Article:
Sunday, March 3, is the Eighth Sunday of Ordinary Time (Year C). Mass Readings: Sirach 27:4-7; Psalm 92: 2-3, 13-16; 1 Corinthians 15:54-58; and Luke 6:39-45.
One of the unique features of Luke’s Gospel is its description of Jesus’ childhood, which centers upon an account of the Holy Family’s pilgrimage to Jerusalem for the Passover (Luke 2:41-52). This important episode from the life of Christ, which eventually became a mystery of the Rosary, reveals to us an important detail about Jesus’ humanity that we would do well to meditate on: Jesus learned. Mary and Joseph find Jesus sitting amid teachers in the Temple, asking them questions and listening to them (2:46), and after this episode, Luke explains that Jesus continued to grow in wisdom before God as he grew older (2:52).
It is perhaps an obvious point, but it is worth noting that Jesus did not learn on his own; rather, he learned from his fellow Jewish people and from the Jewish tradition of which he was an heir. By the first century A.D., there had developed in Israel a robust scribal teaching tradition, especially with regard to questions about God and moral human behavior. Jesus both learned from and drew upon this tradition in his own teaching ministry; in order to reveal the fullness of truth to his fellow Jews, Jesus did not start from scratch, but used images, proverbs and parables that were familiar to them. Of course, Jesus often used such traditions creatively and put a different spin on them, but, nonetheless, they formed the foundation of his teaching.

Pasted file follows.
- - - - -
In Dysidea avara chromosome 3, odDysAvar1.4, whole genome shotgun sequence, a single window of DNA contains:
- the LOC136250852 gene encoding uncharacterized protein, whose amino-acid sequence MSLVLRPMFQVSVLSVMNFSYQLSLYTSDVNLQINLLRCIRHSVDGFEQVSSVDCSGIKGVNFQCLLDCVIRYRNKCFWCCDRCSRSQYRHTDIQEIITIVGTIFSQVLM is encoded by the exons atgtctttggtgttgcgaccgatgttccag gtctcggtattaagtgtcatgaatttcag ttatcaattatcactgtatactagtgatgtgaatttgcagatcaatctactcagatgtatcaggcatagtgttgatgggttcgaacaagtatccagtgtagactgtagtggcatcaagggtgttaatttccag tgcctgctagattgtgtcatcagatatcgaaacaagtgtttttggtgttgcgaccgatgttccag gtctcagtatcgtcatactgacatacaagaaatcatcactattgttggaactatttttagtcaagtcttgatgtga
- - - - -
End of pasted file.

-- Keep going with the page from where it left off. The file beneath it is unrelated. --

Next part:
In the readings for today, we see an example of how Christ drew upon Jewish tradition. Jesus was not the first one to liken human actions to the fruit of a tree; nor was he the first to relate this image to human speech. The scribal sage Ben Sira, the author of today’s first reading, who lived in Jerusalem two centuries before Christ, already wrote such things for the instruction of his students. He was heavily concerned with speech ethics because he understood that human speech has real consequences in the world, and if one is not careful of what one says, this can have detrimental effects. He had seen and even personally experienced the baneful effects of lies, gossip, slander and generally foolish speech. Thus, he taught his students to avoid such sinful speech because he saw that it could disrupt lives and negatively impact Jerusalemite society.
Jesus’ teaching in the Gospel today is quite similar to that which is found in Ben Sira’s book of instruction. Jesus builds upon Jewish wisdom traditions when he says that “a good person out of the store of goodness in his heart produces good, but an evil person out of a store of evil produces evil; for from the fullness of the heart the mouth speaks” (Luke 6:45). With these words, Christ teaches us not only that human speech leads to action, but also that human speech is itself an action. When we use speech poorly — through lies, gossip, mockery, etc. — we produce evil in the world, which is the exact opposite of what we are to do as followers of Christ. Further, Jesus’ words indicate to us that there is something deeply revelatory about the way a person speaks: Good or evil speech reflects an inner disposition of good or evil. The implication for us, as St. Paul succinctly articulates, is that we are to strive to cooperate with Christ’s grace and “speak only the good things that men need to hear; things that will really help them” (Ephesians 4:29). For in doing this, we will produce good instead of evil, and any inner reserve of evil within our hearts will gradually be removed.
Dominican Father Jordan Schmidt is an instructor
in sacred Scripture at the
Pontifical Faculty of the
Immaculate Conception at the
Dominican House of Studies in Washington, D.C.